Tinder, a popular dating mobile application and web platform, has announced that it will be rolling out new features that will improve the safety and security of its users.
The location-based social search mobile application and web platform was first launched in 2012. It allows users to see some information about the person they matched with based on their short biography, profile, pictures and sometimes their linked Facebook, Instagram and Spotify accounts. Tinder found significant growth with its following through the years. However, it also realized security and safety threats that its users could possibly face when connecting with new people they meet on their platform.
“Every day, millions of our members trust us to introduce them to new people, and we’re dedicated to building innovative safety features powered by best-in-class technology that meet the needs of today’s daters. I’m proud to share these updates, which represent an important step in driving our safety work forward at an unmatched scale,” said Elie Seidman, CEO of Tinder.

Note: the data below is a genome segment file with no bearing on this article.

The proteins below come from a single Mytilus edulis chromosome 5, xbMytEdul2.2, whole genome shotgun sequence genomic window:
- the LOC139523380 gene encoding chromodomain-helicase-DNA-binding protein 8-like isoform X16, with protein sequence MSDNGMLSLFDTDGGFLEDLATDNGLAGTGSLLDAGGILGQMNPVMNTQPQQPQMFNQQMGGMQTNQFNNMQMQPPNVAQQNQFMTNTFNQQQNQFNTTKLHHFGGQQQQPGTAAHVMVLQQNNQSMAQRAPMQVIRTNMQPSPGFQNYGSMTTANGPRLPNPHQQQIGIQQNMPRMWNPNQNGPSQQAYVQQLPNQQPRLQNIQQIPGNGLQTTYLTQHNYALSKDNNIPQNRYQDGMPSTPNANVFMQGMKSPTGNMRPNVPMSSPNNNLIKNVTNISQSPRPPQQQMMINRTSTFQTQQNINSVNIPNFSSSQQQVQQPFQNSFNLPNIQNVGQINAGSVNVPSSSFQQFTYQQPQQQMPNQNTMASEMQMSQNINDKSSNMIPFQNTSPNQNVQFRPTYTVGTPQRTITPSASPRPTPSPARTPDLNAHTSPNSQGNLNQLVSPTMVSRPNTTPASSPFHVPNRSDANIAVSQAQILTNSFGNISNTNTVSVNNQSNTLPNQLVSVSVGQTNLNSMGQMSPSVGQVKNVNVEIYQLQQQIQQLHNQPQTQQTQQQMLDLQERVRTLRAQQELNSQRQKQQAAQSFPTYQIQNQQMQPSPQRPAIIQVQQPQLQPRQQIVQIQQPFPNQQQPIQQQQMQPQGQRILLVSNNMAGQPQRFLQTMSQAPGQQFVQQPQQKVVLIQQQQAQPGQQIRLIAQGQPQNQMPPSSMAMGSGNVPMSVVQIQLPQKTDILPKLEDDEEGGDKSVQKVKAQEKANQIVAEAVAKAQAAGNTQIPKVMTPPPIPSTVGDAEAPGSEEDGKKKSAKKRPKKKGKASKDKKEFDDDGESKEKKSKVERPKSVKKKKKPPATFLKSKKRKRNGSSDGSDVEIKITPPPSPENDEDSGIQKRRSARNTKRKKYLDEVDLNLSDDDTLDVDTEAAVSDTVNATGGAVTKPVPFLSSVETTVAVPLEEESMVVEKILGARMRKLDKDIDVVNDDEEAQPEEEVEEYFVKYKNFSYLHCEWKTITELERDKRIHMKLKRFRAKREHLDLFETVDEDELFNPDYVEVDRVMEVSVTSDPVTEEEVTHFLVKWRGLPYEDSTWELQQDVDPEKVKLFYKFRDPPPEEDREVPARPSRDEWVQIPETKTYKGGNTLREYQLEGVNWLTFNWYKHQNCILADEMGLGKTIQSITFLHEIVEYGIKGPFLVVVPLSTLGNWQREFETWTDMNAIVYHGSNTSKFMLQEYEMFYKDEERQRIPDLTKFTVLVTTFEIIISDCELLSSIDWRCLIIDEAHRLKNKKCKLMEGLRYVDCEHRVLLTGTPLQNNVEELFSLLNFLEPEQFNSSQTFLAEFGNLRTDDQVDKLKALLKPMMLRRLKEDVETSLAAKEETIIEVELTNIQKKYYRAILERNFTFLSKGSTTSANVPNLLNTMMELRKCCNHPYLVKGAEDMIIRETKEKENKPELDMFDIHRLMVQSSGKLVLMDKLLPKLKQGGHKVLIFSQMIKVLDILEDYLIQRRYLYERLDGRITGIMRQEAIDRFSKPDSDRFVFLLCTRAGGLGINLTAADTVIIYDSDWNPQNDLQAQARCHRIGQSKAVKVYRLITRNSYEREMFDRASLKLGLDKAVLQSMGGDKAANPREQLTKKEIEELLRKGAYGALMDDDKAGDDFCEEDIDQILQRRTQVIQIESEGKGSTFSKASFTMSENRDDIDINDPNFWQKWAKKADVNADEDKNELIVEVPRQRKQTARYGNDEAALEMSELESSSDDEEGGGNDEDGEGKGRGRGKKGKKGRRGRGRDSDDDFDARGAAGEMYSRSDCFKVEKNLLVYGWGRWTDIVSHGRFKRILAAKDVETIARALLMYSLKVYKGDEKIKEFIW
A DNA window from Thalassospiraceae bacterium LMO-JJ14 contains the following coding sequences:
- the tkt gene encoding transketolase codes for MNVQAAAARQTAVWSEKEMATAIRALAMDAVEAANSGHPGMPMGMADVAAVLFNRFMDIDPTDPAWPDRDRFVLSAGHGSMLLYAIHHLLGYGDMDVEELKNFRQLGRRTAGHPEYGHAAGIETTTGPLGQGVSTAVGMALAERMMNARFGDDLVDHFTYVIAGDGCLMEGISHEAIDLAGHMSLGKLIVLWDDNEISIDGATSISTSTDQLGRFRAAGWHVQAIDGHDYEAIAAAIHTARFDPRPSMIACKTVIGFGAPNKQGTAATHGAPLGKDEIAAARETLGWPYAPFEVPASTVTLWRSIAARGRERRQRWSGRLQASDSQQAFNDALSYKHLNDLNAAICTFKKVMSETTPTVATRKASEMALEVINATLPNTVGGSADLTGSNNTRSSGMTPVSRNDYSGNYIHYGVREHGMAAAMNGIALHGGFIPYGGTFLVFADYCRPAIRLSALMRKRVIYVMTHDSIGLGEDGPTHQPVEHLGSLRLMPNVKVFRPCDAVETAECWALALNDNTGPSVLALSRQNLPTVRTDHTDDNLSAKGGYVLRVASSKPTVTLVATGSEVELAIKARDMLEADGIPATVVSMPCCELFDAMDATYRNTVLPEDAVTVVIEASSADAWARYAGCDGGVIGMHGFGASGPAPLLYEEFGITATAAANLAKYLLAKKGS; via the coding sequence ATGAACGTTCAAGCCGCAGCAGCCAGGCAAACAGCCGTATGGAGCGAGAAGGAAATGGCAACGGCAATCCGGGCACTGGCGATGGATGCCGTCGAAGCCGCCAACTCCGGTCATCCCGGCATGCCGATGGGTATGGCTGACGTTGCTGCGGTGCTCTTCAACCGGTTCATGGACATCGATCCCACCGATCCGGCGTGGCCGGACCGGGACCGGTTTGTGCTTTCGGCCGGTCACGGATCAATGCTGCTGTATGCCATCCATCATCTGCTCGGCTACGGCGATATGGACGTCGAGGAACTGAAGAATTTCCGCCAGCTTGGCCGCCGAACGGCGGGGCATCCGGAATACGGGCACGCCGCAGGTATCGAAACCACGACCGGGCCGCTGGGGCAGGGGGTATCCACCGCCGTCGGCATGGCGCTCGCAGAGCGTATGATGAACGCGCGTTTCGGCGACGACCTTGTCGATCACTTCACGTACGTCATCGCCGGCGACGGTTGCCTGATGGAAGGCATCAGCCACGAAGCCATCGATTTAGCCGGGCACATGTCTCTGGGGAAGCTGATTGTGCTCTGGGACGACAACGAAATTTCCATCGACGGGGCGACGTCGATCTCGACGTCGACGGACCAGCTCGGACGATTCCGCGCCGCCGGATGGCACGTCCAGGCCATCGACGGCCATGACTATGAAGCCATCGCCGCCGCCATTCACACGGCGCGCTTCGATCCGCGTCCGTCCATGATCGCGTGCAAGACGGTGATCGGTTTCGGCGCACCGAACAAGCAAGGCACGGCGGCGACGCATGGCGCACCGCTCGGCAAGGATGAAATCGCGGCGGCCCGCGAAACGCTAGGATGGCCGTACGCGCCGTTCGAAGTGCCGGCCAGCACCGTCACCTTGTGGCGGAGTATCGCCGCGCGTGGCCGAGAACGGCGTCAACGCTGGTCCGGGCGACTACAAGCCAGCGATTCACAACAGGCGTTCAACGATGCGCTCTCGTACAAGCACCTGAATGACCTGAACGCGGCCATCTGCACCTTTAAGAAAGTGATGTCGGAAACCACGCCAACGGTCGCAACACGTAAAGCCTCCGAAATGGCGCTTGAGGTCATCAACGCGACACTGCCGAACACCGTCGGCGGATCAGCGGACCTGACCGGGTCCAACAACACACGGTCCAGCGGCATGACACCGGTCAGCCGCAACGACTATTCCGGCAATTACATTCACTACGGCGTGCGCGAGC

Among the new features that were announced include Photo Verification which aims to ensure that every match is exactly who they say they are. This allows users to authenticate their accounts by taking real-time posed selfies. The app then analyzes the selfies through their AI technology and compares it with the users’ uploaded photos. Once it matches, the app will place a blue checkmark icon on the user’s profile indicating that the user is verified and is not a catfishing account. This feature is currently available in selected markets and will continue rolling out throughout 2020.
Aside from this photo verification feature, Tinder is also adding an offensive message filter and a panic button called the Safety Center in partnership with the Noonlight App. The Safety Center is accessible via the Noonlight App so users would have that app installed and the location tracking feature enabled. In case the user presses the button, the Safety Center will send a verification message and call. If these are unanswered, the dispatchers will immediately alert emergency services.
All these features are expected to roll out worldwide within 2020.